Was it really pastry?
So, what's going on here? Were medieval cooks really making pastry as we know it?
It might help us to understand that the Middle English word for 'pastry', that is, paste (with the variants past and paiste; compare Anglo-Norman French paste and Middle French pâte) is typically used to mean the uncooked dough, though it is, just occasionally, used to refer to a pie or pastry; and is also the same word used for bread dough.
So we need to stop thinking about the tasty finished goodies we put in our mouths, and think first about the basic dough. Indeed, in medieval England, when the cook is instructed to 'make paste' (the pastry dough) the meaning is different from 'make a crust' (Middle English cruste), which is referring to the finished cooked pastry case, or pie crust (as it's called in the USA).
What is also very clear from studying the English recipe books, is that paste is also used to refer to the dough used for making pasta dishes. Let’s have a look at this recipe from Forme of Cury to illustrate:
It's clear, here, that pasta – dried lasagne sheets, in fact – is being described. And thus what we recognise is that there is no differentiation made between the word for 'pastry' and the word for 'pasta'; it is the context that makes clear which is being referred to, and hence how a translator, like me, should translate paste.
Moreover, it should be noted that in some recipes for, what we would understand as, pasties (sealed pastries with meat or fruit fillings, not open pies, or tarts), the option is sometimes given to fry as well as bake them in an oven. If lard or butter were used in such pastry, it would, I suggest, create rather a mess when fried, for the fat would likely leach out into the cooking fat/oil; whereas, a flour and water based pastry (a pasta dough, in effect) would be ideal for frying.
When it comes to attempting an authentic medieval 'pastry', what we need to do, I would suggest, is put aside our modern understanding of pastry; read what is actually there in the texts; and, at least initially, resist the temptation to revert to modern methods.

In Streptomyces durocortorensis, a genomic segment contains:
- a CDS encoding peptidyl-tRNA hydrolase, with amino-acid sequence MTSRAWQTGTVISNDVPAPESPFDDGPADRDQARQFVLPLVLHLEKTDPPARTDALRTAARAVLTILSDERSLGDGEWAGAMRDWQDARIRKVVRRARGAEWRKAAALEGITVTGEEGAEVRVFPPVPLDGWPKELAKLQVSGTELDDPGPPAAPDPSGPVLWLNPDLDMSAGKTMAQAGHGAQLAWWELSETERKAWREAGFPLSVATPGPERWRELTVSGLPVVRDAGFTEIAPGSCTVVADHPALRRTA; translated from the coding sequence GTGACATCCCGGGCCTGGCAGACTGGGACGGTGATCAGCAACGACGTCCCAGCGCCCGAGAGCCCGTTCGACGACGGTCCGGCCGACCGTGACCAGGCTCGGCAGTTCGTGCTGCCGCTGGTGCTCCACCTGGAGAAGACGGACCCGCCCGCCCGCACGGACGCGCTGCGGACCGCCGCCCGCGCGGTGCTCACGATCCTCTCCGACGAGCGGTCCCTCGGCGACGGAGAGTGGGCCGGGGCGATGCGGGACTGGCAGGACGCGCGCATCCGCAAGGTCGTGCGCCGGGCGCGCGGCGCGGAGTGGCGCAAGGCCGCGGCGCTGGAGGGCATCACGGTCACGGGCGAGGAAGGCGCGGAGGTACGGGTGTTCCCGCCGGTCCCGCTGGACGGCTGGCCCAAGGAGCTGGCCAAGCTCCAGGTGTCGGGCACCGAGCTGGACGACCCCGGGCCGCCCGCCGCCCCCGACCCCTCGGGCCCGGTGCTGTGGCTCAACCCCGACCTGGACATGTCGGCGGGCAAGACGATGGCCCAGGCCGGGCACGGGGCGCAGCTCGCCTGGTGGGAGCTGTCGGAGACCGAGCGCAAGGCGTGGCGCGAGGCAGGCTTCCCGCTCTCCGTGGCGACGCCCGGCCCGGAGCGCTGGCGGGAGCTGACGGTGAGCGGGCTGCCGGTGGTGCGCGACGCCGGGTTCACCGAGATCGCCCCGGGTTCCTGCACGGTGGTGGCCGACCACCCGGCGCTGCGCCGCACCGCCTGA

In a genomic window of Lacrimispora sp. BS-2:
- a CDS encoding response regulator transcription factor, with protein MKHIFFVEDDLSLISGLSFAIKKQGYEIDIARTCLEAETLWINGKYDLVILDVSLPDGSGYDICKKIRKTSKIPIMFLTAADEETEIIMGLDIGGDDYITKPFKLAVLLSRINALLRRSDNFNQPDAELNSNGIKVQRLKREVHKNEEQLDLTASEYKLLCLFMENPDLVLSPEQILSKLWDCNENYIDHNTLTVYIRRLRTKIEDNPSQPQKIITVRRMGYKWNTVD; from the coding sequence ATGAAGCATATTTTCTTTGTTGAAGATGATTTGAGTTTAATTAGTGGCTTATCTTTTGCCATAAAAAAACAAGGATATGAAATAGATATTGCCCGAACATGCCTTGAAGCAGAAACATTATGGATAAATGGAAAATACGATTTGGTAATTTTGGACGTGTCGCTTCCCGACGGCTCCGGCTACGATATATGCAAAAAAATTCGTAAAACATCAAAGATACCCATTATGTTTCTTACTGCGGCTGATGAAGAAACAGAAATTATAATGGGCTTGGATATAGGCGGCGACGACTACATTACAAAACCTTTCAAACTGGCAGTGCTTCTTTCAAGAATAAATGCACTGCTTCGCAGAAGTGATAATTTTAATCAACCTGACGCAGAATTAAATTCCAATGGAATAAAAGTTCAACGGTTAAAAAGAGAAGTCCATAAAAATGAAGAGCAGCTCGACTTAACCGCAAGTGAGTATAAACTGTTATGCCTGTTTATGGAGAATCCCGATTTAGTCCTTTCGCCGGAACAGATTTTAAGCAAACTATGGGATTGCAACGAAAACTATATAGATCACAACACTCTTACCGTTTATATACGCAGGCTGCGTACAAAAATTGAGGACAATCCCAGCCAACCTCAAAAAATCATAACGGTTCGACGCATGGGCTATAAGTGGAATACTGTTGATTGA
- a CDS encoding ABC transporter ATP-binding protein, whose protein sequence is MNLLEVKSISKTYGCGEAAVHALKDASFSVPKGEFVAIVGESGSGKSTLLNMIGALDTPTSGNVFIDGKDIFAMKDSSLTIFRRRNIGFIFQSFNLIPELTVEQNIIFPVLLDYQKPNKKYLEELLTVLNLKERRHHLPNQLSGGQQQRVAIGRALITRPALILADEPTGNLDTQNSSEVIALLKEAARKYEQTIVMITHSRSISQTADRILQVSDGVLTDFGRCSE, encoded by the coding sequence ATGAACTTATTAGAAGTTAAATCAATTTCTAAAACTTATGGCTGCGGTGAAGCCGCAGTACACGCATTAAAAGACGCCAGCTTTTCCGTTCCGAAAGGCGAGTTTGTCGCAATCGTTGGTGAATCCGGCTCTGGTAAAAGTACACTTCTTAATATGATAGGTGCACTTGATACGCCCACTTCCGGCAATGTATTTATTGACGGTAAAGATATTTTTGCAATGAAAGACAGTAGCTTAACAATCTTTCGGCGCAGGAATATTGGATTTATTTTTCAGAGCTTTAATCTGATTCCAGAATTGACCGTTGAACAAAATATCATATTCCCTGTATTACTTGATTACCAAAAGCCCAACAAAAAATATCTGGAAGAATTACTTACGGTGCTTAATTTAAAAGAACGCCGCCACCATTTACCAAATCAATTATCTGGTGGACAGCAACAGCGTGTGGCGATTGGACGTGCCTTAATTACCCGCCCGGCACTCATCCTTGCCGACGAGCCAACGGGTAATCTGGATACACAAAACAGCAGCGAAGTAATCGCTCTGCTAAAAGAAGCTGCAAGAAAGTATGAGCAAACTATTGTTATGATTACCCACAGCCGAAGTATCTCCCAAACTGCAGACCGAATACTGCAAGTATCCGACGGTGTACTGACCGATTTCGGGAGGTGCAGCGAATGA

Admittedly, in practice, it may be rather difficult to work out exactly the quantities of ingredients needed to recreate medieval pastry, or, indeed, fathom the actual method. When we look at what is probably the most informative 'recipe' in Middle English, I'm sure we can all appreciate the problem we have with medieval pastry:
How well my own medieval pastry performs, I am about to find out. I will be experimenting this weekend with various pastries: flour and water; flour and eggs; flour and egg yolks; and, if I have time, flour and homemade almond milk. I'll let you all know in a later blog how I get on. See you then!
P.S. I won't be tasting the pastry myself, because of my gluten intolerance; but I do have a victim organised.
 In the French text, Le Menagier de Paris (c.1392-94), a passage on cooking wood pigeons refers to lard and pastry: 'ou qui en veult garder, soient mis en pasté lardés'. The last two words have been translated by Janet Hinson as 'larded pastry' (you need to scroll down on this link, I'm afraid: look for 'WOOD PIGEONS') and this may be wrongly understood to mean pastry made with lard. A more accurate translation of the clause, which recognises that 'lardés' is plural and is qualifying the wood pigeons, not the pastry (which is singular), is given by Gina L. Greco and Christine M. Rose : 'Or if you want to store them, put them, larded, in pastry.' (The Good Wife's Guide: Le Ménagier de Paris, a Medieval Household Book, trans. by Greco and Rose, Cornell University Press, 2009; Kindle Edition, section 2.5 Recipes, item 154.) The term 'larded' seems here to refer to one of two culinary techniques: covering the pigeon meat in fat bacon or inserting small amounts of lard into the flesh; see also ‘Lardé’ in Cotgrave's 1611 French-English dictionary.